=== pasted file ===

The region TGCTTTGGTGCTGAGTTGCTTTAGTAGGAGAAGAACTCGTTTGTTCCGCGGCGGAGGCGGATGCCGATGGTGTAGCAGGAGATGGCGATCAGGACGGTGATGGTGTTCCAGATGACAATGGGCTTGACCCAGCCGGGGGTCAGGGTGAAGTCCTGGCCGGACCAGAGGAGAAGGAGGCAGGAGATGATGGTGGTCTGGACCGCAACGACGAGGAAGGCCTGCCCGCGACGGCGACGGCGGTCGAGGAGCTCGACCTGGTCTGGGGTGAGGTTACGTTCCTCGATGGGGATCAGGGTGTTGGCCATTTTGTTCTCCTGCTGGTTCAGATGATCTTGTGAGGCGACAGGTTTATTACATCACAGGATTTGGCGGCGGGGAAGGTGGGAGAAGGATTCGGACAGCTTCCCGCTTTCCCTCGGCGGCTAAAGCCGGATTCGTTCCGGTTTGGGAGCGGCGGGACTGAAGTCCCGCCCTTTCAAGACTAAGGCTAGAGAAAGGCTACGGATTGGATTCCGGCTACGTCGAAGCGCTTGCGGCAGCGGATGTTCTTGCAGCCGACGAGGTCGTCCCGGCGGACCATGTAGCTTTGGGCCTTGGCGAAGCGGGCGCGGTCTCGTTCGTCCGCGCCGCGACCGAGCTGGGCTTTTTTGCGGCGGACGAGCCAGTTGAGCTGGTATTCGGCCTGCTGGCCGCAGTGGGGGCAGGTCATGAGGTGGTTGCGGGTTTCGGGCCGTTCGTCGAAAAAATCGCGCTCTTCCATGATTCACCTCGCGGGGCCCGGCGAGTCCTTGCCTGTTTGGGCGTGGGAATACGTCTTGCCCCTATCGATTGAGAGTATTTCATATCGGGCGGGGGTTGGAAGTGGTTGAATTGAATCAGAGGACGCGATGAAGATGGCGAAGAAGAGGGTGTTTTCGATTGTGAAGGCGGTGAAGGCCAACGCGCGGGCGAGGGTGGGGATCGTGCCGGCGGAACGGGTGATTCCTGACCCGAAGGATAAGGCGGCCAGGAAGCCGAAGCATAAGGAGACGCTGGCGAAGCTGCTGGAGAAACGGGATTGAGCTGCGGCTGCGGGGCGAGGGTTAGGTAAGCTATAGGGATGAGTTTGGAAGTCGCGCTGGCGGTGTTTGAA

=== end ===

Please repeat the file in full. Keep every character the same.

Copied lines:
The region TGCTTTGGTGCTGAGTTGCTTTAGTAGGAGAAGAACTCGTTTGTTCCGCGGCGGAGGCGGATGCCGATGGTGTAGCAGGAGATGGCGATCAGGACGGTGATGGTGTTCCAGATGACAATGGGCTTGACCCAGCCGGGGGTCAGGGTGAAGTCCTGGCCGGACCAGAGGAGAAGGAGGCAGGAGATGATGGTGGTCTGGACCGCAACGACGAGGAAGGCCTGCCCGCGACGGCGACGGCGGTCGAGGAGCTCGACCTGGTCTGGGGTGAGGTTACGTTCCTCGATGGGGATCAGGGTGTTGGCCATTTTGTTCTCCTGCTGGTTCAGATGATCTTGTGAGGCGACAGGTTTATTACATCACAGGATTTGGCGGCGGGGAAGGTGGGAGAAGGATTCGGACAGCTTCCCGCTTTCCCTCGGCGGCTAAAGCCGGATTCGTTCCGGTTTGGGAGCGGCGGGACTGAAGTCCCGCCCTTTCAAGACTAAGGCTAGAGAAAGGCTACGGATTGGATTCCGGCTACGTCGAAGCGCTTGCGGCAGCGGATGTTCTTGCAGCCGACGAGGTCGTCCCGGCGGACCATGTAGCTTTGGGCCTTGGCGAAGCGGGCGCGGTCTCGTTCGTCCGCGCCGCGACCGAGCTGGGCTTTTTTGCGGCGGACGAGCCAGTTGAGCTGGTATTCGGCCTGCTGGCCGCAGTGGGGGCAGGTCATGAGGTGGTTGCGGGTTTCGGGCCGTTCGTCGAAAAAATCGCGCTCTTCCATGATTCACCTCGCGGGGCCCGGCGAGTCCTTGCCTGTTTGGGCGTGGGAATACGTCTTGCCCCTATCGATTGAGAGTATTTCATATCGGGCGGGGGTTGGAAGTGGTTGAATTGAATCAGAGGACGCGATGAAGATGGCGAAGAAGAGGGTGTTTTCGATTGTGAAGGCGGTGAAGGCCAACGCGCGGGCGAGGGTGGGGATCGTGCCGGCGGAACGGGTGATTCCTGACCCGAAGGATAAGGCGGCCAGGAAGCCGAAGCATAAGGAGACGCTGGCGAAGCTGCTGGAGAAACGGGATTGAGCTGCGGCTGCGGGGCGAGGGTTAGGTAAGCTATAGGGATGAGTTTGGAAGTCGCGCTGGCGGTGTTTGAA